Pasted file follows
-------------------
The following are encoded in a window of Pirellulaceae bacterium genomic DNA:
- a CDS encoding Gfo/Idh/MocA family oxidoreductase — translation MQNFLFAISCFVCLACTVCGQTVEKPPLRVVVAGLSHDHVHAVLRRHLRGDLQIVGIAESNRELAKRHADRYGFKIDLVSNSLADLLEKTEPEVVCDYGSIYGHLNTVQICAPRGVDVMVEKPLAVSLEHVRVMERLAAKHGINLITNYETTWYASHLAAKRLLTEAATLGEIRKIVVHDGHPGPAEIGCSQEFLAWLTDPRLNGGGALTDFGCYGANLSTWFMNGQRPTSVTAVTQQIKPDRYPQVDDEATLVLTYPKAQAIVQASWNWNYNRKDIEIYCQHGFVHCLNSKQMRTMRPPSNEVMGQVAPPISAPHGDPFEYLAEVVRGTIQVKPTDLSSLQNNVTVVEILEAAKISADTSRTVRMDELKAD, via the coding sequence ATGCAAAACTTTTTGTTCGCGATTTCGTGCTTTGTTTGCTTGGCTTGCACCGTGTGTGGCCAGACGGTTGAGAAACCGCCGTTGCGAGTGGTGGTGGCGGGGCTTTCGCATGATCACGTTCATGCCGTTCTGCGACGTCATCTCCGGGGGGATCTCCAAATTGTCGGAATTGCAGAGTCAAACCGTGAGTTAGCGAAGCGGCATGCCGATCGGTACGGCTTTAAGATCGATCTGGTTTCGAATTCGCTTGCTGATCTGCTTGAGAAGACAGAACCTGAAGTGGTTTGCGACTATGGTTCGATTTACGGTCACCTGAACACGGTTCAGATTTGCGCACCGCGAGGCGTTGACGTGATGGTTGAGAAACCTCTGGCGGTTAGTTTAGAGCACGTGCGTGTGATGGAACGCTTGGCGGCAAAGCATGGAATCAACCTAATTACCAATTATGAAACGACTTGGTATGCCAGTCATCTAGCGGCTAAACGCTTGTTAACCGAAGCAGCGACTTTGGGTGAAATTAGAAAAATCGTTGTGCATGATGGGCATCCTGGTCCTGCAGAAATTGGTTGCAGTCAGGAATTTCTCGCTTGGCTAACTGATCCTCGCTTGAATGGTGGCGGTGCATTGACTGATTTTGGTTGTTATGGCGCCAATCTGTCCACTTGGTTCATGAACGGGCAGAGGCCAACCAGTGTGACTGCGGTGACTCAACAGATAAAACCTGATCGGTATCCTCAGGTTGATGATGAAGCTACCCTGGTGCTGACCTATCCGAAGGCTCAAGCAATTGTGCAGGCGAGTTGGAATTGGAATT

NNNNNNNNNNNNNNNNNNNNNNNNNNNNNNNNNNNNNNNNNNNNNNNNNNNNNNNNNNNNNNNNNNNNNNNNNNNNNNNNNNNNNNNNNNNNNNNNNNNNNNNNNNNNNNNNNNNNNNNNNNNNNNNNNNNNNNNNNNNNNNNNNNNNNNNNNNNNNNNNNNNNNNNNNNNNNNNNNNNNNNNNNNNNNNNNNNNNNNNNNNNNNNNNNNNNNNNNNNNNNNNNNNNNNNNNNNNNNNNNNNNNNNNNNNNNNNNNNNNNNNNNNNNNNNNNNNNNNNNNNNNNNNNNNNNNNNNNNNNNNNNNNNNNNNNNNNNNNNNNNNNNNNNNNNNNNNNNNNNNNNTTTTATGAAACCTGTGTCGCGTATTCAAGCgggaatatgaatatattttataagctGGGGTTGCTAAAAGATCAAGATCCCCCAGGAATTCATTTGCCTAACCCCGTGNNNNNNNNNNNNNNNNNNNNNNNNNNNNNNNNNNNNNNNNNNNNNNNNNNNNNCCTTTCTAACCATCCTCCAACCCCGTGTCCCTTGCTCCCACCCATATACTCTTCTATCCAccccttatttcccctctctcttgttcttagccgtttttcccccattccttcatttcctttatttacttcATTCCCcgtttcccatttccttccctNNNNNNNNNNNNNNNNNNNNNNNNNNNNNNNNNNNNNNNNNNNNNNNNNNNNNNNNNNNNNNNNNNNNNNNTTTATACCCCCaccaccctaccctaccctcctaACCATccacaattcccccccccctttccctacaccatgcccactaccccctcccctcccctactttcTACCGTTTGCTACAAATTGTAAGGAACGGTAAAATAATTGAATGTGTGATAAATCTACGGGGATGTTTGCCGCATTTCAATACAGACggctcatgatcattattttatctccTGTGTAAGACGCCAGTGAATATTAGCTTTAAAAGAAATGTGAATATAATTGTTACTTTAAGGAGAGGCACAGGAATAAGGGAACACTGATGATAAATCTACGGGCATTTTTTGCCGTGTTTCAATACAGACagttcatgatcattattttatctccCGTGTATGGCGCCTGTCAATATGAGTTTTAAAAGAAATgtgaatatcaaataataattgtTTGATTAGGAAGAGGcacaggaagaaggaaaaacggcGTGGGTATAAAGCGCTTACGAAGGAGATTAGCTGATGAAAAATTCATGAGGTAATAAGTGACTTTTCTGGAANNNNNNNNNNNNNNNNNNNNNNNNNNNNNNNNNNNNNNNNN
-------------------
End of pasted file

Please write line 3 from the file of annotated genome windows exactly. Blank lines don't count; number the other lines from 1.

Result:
NNNNNNNNNNNNNNNNNNNNNNNNNNNNNNNNNNNNNNNNNNNNNNNNNNNNNNNNNNNNNNNNNNNNNNNNNNNNNNNNNNNNNNNNNNNNNNNNNNNNNNNNNNNNNNNNNNNNNNNNNNNNNNNNNNNNNNNNNNNNNNNNNNNNNNNNNNNNNNNNNNNNNNNNNNNNNNNNNNNNNNNNNNNNNNNNNNNNNNNNNNNNNNNNNNNNNNNNNNNNNNNNNNNNNNNNNNNNNNNNNNNNNNNNNNNNNNNNNNNNNNNNNNNNNNNNNNNNNNNNNNNNNNNNNNNNNNNNNNNNNNNNNNNNNNNNNNNNNNNNNNNNNNNNNNNNNNNNNNNNNNTTTTATGAAACCTGTGTCGCGTATTCAAGCgggaatatgaatatattttataagctGGGGTTGCTAAAAGATCAAGATCCCCCAGGAATTCATTTGCCTAACCCCGTGNNNNNNNNNNNNNNNNNNNNNNNNNNNNNNNNNNNNNNNNNNNNNNNNNNNNNCCTTTCTAACCATCCTCCAACCCCGTGTCCCTTGCTCCCACCCATATACTCTTCTATCCAccccttatttcccctctctcttgttcttagccgtttttcccccattccttcatttcctttatttacttcATTCCCcgtttcccatttccttccctNNNNNNNNNNNNNNNNNNNNNNNNNNNNNNNNNNNNNNNNNNNNNNNNNNNNNNNNNNNNNNNNNNNNNNNTTTATACCCCCaccaccctaccctaccctcctaACCATccacaattcccccccccctttccctacaccatgcccactaccccctcccctcccctactttcTACCGTTTGCTACAAATTGTAAGGAACGGTAAAATAATTGAATGTGTGATAAATCTACGGGGATGTTTGCCGCATTTCAATACAGACggctcatgatcattattttatctccTGTGTAAGACGCCAGTGAATATTAGCTTTAAAAGAAATGTGAATATAATTGTTACTTTAAGGAGAGGCACAGGAATAAGGGAACACTGATGATAAATCTACGGGCATTTTTTGCCGTGTTTCAATACAGACagttcatgatcattattttatctccCGTGTATGGCGCCTGTCAATATGAGTTTTAAAAGAAATgtgaatatcaaataataattgtTTGATTAGGAAGAGGcacaggaagaaggaaaaacggcGTGGGTATAAAGCGCTTACGAAGGAGATTAGCTGATGAAAAATTCATGAGGTAATAAGTGACTTTTCTGGAANNNNNNNNNNNNNNNNNNNNNNNNNNNNNNNNNNNNNNNNN